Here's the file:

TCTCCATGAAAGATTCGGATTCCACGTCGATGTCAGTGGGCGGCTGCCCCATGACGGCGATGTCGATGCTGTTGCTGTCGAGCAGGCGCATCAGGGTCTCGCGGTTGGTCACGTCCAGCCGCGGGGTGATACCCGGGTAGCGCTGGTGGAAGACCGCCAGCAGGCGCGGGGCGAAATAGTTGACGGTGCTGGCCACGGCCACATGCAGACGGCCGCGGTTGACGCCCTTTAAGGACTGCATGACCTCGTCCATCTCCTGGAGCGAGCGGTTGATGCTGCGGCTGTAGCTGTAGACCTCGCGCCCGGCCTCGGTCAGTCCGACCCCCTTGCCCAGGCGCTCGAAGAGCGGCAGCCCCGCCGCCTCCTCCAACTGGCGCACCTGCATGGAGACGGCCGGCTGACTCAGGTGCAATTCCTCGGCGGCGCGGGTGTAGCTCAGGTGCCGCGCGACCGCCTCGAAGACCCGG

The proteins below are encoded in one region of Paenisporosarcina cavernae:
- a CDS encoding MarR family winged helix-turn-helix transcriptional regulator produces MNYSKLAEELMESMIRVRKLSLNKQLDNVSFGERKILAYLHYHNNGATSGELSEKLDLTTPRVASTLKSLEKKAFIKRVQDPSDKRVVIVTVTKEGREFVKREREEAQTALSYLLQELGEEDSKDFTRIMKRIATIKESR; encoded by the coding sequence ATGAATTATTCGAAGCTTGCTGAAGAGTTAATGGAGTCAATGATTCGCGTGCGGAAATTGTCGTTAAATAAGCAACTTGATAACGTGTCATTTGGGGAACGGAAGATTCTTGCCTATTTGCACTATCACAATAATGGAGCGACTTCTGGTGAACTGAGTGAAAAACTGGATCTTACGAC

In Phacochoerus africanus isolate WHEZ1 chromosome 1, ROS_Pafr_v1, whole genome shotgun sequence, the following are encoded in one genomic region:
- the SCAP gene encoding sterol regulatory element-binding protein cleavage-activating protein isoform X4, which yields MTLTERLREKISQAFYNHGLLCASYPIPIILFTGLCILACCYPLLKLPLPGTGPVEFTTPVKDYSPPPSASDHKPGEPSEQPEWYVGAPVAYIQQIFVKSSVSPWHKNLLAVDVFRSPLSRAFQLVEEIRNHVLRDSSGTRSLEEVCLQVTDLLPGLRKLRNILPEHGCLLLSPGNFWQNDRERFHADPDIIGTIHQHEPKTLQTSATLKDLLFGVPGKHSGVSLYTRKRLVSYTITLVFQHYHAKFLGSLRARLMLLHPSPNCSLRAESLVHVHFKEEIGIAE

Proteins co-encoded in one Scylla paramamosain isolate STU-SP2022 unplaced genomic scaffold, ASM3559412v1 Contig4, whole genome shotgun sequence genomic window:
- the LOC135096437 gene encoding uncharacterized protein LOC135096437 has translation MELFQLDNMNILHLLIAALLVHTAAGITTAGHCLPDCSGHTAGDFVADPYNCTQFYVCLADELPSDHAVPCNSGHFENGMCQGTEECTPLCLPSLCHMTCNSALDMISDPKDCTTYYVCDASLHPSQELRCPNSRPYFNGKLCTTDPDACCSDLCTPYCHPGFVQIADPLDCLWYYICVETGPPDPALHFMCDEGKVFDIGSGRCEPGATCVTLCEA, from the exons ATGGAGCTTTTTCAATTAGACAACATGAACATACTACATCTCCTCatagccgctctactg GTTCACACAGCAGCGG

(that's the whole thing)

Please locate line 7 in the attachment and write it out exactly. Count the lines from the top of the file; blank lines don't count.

- the LOC135096437 gene encoding uncharacterized protein LOC135096437 has translation MELFQLDNMNILHLLIAALLVHTAAGITTAGHCLPDCSGHTAGDFVADPYNCTQFYVCLADELPSDHAVPCNSGHFENGMCQGTEECTPLCLPSLCHMTCNSALDMISDPKDCTTYYVCDASLHPSQELRCPNSRPYFNGKLCTTDPDACCSDLCTPYCHPGFVQIADPLDCLWYYICVETGPPDPALHFMCDEGKVFDIGSGRCEPGATCVTLCEA, from the exons ATGGAGCTTTTTCAATTAGACAACATGAACATACTACATCTCCTCatagccgctctactg GTTCACACAGCAGCGG